Plenty of unapproved, dubious, or downright dangerous COVID-19 treatments have come and gone over the past year, but the US Food and Drug Administration (FDA) has come out with a refresher warning after a number of people have fallen sick using horse deworming drugs to treat COVID-19.
The drug is ivermectin, a cheap and widely available medication used to treat parasite infestations. In humans, it’s used to treat head lice and scabies, as well as roundworms, and it’s also widely used on animals to treat parasitic worms. However, the products used to treat humans are different from the ones used on animals, which are often highly concentrated because they are used for large animals like horses and cows.
Recent months have seen a growing interest in using ivermectin to treat humans with COVID-19. All of this remains totally unverified for now, but it has already led to a number of people mistakenly taking horse dewormer in a bid to self-medicate against COVID-19.
“The FDA has received multiple reports of patients who have required medical support and been hospitalized after self-medicating with ivermectin intended for horses,” the FDA said in a statement.
Much of the hype around ivermectin and COVID-19 comes from a few studies that have suggested ivermectin inhibits the replication of SARS-CoV-2 in a petri dish. A very small clinical trial in January 2021 found that ivermectin did not prevent people from falling sick with COVID-19, but people who took the drug did tend to experience a mild cough and had a lower viral load. Overall, it’s still inconclusive.
The Infectious Disease Society of America advises against using ivermectin for COVID-19 outside of clinical trials. Merck, the pharmaceutical company behind Stromectol, a brand name of ivermectin, also says the medication should be used only for FDA-approved purposes, adding there’s “no meaningful evidence for clinical activity or clinical efficacy in patients with COVID-19 disease.”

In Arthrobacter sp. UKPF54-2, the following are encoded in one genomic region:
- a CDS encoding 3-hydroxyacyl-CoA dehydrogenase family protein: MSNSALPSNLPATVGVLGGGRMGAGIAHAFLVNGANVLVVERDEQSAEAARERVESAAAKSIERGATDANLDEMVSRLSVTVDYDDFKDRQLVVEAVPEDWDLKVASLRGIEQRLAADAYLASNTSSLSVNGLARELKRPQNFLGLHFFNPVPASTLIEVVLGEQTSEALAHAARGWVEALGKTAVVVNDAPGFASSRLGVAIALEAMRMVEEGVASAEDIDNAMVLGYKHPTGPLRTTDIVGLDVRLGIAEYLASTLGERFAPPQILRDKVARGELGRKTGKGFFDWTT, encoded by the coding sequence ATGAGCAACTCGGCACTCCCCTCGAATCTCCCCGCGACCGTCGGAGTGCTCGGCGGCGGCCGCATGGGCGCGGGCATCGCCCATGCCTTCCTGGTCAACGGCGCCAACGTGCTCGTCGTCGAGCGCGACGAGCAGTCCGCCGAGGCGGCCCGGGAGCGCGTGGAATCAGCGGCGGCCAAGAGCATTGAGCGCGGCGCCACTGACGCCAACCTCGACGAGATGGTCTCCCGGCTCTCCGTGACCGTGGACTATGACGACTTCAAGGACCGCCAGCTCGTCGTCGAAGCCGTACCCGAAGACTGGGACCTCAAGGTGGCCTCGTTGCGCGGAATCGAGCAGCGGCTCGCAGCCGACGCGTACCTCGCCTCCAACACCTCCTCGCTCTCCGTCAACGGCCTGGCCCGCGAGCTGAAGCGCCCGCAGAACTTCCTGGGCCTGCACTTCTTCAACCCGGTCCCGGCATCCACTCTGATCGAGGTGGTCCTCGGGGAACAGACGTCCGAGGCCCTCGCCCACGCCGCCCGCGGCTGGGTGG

The FDA noted that “some initial research” is looking into whether the drug could be used as COVID-19 treatment, but there is currently a lack of evidence to conclude it’s effective."
“People should not take any form of ivermectin unless it has been prescribed by a licensed health care provider and is obtained through a legitimate source,” the agency added. “Taking a drug for an unapproved use can be very dangerous. This is true of ivermectin, too.”
The buzz around ivermectin is reminiscent of hydroxychloroquine, an antimalarial drug that rose to prominence last year as a possible treatment for COVID-19. The drug was given a rocket boost when then-President Donald Trump revealed at a press conference he was taking hydroxychloroquine and azithromycin to ward off COVID-19, despite little evidence either worked.
Hydroxychloroquine became immensely politicized, but much of this hype ultimately fell flat and it never became the “game-changer” its supporters proclaimed it to be. Many clinical trials of hydroxychloroquine failed to show any real benefit in fighting COVID-19, while an influential study that sung its praise was eventually retracted. Sadly, reports of chloroquine poisoning and at least one death were reported after people began taking the drug, or in the death case, a version of it intended for fish, without doctor approval.
For more information about COVID-19, check out the IFLScience COVID-19 hub where you can follow the current state of the pandemic, the progress of vaccine development, and further insights into the disease.